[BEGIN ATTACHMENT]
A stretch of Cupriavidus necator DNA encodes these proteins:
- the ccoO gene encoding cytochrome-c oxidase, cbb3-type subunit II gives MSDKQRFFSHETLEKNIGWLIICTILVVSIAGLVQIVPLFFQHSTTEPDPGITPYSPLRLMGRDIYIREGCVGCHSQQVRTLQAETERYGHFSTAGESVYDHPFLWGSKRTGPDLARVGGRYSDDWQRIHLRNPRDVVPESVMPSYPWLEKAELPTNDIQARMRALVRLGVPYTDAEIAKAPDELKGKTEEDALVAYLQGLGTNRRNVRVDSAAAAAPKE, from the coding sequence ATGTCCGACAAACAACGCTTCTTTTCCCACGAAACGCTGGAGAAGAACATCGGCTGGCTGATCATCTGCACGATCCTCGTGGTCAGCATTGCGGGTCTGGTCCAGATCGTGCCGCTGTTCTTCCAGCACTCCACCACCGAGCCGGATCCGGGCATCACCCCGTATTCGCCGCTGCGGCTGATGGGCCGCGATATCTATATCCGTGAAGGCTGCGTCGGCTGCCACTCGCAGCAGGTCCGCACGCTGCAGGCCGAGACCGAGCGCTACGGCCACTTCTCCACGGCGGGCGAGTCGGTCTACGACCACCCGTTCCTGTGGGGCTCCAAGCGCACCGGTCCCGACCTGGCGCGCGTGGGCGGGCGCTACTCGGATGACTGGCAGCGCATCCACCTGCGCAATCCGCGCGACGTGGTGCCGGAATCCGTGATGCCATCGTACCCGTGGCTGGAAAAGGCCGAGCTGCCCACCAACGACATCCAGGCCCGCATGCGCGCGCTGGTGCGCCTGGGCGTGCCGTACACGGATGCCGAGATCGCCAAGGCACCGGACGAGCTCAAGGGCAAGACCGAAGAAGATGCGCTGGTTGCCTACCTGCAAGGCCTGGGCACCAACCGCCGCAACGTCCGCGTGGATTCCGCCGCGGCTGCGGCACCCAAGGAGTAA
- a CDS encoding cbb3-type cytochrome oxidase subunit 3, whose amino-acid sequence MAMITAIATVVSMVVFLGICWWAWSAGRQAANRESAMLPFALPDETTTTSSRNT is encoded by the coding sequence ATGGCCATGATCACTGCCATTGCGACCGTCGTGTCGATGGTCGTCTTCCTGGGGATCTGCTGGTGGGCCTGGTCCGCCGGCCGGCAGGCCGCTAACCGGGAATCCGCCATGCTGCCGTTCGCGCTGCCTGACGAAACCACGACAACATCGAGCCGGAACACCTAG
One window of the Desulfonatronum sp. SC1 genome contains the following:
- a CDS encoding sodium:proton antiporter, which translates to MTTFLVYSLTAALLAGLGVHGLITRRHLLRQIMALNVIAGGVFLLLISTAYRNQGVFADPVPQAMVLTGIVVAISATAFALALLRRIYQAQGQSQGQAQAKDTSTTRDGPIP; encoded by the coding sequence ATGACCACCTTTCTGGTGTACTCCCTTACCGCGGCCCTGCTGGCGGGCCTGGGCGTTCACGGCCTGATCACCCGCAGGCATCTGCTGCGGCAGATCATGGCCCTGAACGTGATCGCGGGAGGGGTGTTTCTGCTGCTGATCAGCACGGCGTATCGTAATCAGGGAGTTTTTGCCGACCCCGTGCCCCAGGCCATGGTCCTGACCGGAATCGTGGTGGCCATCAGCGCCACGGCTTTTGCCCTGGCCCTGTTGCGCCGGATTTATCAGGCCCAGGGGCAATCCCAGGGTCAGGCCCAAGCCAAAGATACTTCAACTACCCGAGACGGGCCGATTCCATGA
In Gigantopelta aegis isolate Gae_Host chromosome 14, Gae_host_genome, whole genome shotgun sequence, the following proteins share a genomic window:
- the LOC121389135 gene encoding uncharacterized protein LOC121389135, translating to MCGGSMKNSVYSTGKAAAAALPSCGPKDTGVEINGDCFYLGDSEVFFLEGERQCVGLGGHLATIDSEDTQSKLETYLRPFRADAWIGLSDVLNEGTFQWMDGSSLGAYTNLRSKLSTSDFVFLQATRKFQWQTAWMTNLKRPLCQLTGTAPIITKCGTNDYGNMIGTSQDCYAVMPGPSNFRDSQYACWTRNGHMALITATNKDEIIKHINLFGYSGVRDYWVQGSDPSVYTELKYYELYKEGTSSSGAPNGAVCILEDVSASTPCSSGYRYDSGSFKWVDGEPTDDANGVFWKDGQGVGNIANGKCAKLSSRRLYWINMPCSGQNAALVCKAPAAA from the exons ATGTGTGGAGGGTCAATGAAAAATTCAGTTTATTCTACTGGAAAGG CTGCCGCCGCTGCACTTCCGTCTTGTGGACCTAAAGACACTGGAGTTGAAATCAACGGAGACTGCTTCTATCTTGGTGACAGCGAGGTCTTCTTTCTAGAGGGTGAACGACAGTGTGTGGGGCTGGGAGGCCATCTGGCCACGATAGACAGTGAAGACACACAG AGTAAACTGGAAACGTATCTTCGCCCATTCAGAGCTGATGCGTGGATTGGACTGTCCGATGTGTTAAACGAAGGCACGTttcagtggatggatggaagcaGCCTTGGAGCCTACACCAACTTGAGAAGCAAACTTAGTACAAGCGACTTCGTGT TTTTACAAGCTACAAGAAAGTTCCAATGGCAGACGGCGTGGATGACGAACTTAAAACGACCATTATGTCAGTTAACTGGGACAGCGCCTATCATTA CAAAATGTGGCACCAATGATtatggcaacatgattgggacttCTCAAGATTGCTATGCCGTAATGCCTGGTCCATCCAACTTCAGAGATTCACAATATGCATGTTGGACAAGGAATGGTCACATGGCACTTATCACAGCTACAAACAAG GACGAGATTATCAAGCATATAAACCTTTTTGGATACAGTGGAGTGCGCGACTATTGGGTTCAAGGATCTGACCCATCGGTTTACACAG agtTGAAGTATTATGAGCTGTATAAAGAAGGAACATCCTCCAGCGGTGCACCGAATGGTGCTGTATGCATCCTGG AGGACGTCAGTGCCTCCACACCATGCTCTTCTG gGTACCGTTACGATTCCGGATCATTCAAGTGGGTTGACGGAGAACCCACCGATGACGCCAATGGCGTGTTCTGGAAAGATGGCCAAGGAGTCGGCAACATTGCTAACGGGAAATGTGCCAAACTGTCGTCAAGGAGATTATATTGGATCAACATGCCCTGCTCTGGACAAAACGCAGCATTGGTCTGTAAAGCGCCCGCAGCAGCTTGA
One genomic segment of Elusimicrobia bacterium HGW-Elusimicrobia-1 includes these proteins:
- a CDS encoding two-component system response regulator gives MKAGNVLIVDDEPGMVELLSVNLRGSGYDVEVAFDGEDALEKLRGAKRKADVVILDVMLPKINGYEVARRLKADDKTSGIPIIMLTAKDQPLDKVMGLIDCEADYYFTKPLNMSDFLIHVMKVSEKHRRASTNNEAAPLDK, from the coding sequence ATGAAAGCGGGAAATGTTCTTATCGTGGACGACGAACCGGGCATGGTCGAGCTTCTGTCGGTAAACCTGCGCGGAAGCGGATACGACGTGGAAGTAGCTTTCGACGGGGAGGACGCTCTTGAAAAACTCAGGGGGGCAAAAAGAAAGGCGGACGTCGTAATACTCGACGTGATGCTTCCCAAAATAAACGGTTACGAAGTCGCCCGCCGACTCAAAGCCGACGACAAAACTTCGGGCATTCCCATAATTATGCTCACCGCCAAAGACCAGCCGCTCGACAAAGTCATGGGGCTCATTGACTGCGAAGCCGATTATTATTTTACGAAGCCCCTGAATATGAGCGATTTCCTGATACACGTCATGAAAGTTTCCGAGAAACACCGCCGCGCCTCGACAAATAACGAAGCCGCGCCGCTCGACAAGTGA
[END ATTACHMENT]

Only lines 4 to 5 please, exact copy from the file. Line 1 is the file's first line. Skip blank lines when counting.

One window of the Desulfonatronum sp. SC1 genome contains the following:
- a CDS encoding sodium:proton antiporter, which translates to MTTFLVYSLTAALLAGLGVHGLITRRHLLRQIMALNVIAGGVFLLLISTAYRNQGVFADPVPQAMVLTGIVVAISATAFALALLRRIYQAQGQSQGQAQAKDTSTTRDGPIP; encoded by the coding sequence ATGACCACCTTTCTGGTGTACTCCCTTACCGCGGCCCTGCTGGCGGGCCTGGGCGTTCACGGCCTGATCACCCGCAGGCATCTGCTGCGGCAGATCATGGCCCTGAACGTGATCGCGGGAGGGGTGTTTCTGCTGCTGATCAGCACGGCGTATCGTAATCAGGGAGTTTTTGCCGACCCCGTGCCCCAGGCCATGGTCCTGACCGGAATCGTGGTGGCCATCAGCGCCACGGCTTTTGCCCTGGCCCTGTTGCGCCGGATTTATCAGGCCCAGGGGCAATCCCAGGGTCAGGCCCAAGCCAAAGATACTTCAACTACCCGAGACGGGCCGATTCCATGA